The Energy Technologies Institute will look at eco-refurbishment and retrofitting of existing properties
A two year project to find mass market solutions for improving the energy efficiency of existing homes is underway.
The £3m scheme is looking to identify ways in which the refurbishment and retrofitting of exiting residential properties can be accelerated by industrialising the design, supply and delivery process.
It will include developing a method of analysing the most cost-effective package of measures suitable for a particular property, through to how these will be installed with the minimum disruption to the householder.
The project is being spearheaded by the Energy Technologies Institute, a public private partnership comprising EDF Energy, architects PRP, consultants Total Flow, University College London and contractor Wates. It is funded by the department for Business, Innovation and Skills through the Technology Strategy Board and the Engineering and Physical Sciences Research Council.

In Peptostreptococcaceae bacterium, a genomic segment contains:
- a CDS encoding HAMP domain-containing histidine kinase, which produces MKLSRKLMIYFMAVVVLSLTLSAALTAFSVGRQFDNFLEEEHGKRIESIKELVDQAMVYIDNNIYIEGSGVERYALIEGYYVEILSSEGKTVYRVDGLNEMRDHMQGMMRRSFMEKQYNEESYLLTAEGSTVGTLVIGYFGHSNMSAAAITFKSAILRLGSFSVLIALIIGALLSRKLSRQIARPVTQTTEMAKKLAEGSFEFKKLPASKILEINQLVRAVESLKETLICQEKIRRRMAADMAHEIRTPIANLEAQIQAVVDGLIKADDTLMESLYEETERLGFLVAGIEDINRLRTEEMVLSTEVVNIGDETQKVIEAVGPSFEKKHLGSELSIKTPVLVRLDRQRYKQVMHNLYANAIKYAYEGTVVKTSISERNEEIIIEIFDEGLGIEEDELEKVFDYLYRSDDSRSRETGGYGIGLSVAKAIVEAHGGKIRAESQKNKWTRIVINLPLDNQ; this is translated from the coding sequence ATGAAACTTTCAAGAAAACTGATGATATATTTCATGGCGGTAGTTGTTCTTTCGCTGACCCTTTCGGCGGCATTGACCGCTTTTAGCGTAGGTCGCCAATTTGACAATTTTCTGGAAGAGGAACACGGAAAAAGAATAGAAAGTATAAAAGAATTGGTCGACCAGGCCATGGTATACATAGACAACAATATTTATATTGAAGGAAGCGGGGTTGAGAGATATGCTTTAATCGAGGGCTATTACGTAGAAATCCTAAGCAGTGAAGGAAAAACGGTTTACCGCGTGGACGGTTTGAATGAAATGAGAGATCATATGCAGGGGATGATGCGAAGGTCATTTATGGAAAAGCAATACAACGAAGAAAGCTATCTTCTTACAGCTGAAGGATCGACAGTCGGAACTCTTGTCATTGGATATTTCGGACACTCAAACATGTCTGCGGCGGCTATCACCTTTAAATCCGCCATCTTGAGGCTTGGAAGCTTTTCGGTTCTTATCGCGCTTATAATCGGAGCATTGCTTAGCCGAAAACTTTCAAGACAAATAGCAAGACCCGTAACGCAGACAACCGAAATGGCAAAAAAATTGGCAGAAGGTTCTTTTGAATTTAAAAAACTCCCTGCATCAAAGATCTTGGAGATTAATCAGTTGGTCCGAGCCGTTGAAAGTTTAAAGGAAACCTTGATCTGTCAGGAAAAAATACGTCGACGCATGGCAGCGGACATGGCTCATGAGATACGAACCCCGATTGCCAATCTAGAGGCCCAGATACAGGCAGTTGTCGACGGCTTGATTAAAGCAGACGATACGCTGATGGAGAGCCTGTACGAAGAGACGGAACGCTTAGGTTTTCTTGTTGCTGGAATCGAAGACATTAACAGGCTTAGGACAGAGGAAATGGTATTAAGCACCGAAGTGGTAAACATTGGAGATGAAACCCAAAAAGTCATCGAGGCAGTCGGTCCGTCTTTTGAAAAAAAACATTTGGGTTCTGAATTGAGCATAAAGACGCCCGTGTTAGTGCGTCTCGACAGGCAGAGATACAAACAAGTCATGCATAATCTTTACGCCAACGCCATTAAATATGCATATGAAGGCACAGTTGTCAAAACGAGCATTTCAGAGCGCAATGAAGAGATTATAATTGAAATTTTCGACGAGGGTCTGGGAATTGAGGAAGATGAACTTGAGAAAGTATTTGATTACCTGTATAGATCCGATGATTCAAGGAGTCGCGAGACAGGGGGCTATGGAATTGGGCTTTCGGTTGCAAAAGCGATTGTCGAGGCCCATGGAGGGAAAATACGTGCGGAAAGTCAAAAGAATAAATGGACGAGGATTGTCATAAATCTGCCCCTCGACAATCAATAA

Dr David Clarke, ceo of the ETI said 24% of today’s CO2 emissions in the UK are linked to energy use in domestic properties. “Refurbishing these houses with energy efficiency
measures is key to ensuring the delivery of affordable and sustainable energy to domestic and business consumers. Persuading consumers to take-up refurbishment and technology retro-fit opportunities requires us to address the challenge of creating supply-chains and delivery routes which consumers trust and which they consider affordable”.
The government sees retrofitting existing homes as key to achieving its 80% CO2 emissions reduction goal for 2050, with housing the single biggest contributor to the nation’s CO2 emissions.
The majority of today’s 26 million dwellings are expected to still be in use by 2050 and the Department of Energy and Climate Change is proposing that 1.8 million
homes will need to be upgraded ever year by 2020 in order to get the entire housing stock operating more efficiently by 2030 in order to meet these targets. This equates to a city the size of Cambridge each week.